"God knows what will happen when the trial’s extended through Wincheap and Sturry to the park and rides. It will be lethal.”
“God forbid somebody gets hit by an electric scooter.
“It’s got to be looked at on a street-by-street basis.
“Unless there’s more structure, God knows what will happen when the trial’s extended through Wincheap and Sturry to the park and rides. It will be lethal.”
The high street is a “no-ride zone” between 10.30am and 4pm – meaning the escooters cannot be used there – and outside those hours speeds are capped at 7.5mph. But a video of three young men scooting along St Peter’s Street amid clusters of pedestrians at 4.20pm has already sparked criticism on social media.
Stour Street resident Paul Johnson, who captured the footage, says he is “angry and very concerned” about the trial.
“My elderly mother was almost knocked down by [an escooter] and my friend’s mother made the front page of [KentOnline's sister paper] the Kentish Gazette last year when she was knocked down and almost incapacitated [by a privately-owned escooter],” he said.
“Elderly people and small children do not have the same reflexes as people like myself and the fact that you cannot hear the scooters coming up behind you can cause great anxiety when walking about in what is meant to be a pedestrian-friendly city centre.
“Accidents will inevitably happen and perhaps will be the only way to cancel this pointless scheme.”
Cllr Nick Eden-Green, who represents Wincheap for the Lib Dems, added concerns over the quietness of the vehicles.
“They do sometimes go very fast,” he said. “They can’t be heard coming up behind you.
“I wonder whether the electric scooter trial scheme will encourage people to use them in other routes, and whether we’ll see growth of privateers who perhaps don’t use their scooters as responsibly as they should.
"But it’s a trial, we’ll need to see."
Meanwhile city councillor Dave Wilson (Lab), who has long opposed the escooter trial, has branded the expansion "badly thought-out".
"The Bird escooters are permitted to use pavements and roads, rather than being separated from pedestrians and motor vehicles," he said.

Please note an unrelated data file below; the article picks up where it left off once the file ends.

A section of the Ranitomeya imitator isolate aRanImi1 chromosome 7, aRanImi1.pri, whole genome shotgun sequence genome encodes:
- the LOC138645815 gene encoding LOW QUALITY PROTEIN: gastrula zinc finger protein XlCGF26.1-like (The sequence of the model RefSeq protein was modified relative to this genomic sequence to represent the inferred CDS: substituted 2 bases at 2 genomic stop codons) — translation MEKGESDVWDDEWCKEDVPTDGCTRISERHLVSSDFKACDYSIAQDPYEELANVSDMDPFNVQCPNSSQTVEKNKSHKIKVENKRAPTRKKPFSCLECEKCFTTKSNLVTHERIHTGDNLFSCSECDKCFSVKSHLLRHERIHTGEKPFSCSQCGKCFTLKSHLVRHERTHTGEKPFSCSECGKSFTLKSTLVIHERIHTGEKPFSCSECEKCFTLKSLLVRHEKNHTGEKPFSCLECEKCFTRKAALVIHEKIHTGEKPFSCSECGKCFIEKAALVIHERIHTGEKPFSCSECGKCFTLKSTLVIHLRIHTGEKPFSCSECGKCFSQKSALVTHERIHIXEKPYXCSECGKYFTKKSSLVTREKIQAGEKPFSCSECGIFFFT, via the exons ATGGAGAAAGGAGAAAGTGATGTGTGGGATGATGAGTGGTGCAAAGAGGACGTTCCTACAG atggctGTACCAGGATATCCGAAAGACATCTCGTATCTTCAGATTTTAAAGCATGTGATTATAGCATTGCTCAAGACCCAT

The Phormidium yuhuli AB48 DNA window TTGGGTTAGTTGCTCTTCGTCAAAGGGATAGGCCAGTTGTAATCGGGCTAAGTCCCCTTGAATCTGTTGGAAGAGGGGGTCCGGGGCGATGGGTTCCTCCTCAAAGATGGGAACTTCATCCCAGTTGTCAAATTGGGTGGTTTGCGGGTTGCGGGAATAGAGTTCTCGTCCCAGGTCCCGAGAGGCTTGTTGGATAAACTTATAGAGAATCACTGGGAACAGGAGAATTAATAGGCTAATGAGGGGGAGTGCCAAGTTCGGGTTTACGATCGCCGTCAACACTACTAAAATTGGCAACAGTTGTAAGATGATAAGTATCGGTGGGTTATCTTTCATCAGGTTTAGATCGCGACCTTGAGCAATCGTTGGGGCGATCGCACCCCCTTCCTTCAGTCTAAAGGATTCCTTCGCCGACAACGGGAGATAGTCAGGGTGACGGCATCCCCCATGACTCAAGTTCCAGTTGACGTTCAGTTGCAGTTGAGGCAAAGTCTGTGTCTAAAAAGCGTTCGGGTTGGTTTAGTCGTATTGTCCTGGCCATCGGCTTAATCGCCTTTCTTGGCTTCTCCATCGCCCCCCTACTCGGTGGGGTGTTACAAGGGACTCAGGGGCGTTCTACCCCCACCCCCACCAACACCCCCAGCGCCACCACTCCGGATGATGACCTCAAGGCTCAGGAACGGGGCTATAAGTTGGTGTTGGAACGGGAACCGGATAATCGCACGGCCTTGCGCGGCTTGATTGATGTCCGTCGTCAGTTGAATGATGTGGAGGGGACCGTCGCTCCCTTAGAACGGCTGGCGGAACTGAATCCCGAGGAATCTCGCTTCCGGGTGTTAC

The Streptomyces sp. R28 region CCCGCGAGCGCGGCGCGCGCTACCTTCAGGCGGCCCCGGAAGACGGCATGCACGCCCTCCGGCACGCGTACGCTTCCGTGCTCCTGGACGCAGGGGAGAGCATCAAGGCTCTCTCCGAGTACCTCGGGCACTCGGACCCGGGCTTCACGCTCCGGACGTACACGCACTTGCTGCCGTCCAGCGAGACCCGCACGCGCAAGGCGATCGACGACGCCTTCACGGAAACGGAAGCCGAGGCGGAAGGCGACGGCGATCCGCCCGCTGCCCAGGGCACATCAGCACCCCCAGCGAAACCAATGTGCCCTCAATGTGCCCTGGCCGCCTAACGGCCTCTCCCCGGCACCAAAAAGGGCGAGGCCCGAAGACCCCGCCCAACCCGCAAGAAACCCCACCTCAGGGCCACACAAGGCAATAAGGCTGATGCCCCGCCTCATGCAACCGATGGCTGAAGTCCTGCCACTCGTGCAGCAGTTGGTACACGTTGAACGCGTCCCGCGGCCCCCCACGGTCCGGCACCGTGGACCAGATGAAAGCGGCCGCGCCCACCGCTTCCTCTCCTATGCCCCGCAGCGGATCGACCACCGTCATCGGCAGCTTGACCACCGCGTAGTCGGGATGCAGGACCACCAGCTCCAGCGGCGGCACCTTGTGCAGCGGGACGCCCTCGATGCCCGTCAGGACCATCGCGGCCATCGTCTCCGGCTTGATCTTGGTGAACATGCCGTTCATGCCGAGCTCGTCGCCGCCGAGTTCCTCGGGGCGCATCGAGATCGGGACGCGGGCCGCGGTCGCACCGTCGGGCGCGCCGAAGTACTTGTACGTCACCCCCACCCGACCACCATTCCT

"That is a recipe for injury and, at worst, death.
"What is needed is significant investment to allow those users to safely travel around the city – and the rest of the district – clearly separated from pedestrians and road traffic. That same infrastructure should also be available for bicycles."
Others have voiced support for the scheme.
Among them is resident Alistair Noel, who praised the trial’s green credentials.
Canterbury residents give their thoughts on the escooter roll-out
“You hop on one of these, it’s electric, there are no emissions,” he said. “It’s exactly the right move we should be following in this day and age.”
One resident called them “fantastic”, while another woman said: “I’m on the fence. On the one hand it’s a fun, quick way of getting around.
“On the other, they will start to become an issue for the public walking around.”
Bird, which operates in more than 160 cities around the world, maintains that safety is a top priority.
Spokesman Harry Porter said: “The speed is generally capped at 15mph. We have many other slow zones around parks, hospitals, care homes, schools to cap the speed even further.
“These speeds are consistent with our operations across the world where incidents involving our scooters are incredibly rare.”
The trial is set to end on November 1 but may be extended by the Department for Transport.
KCC’s consultation is available on the authority’s website.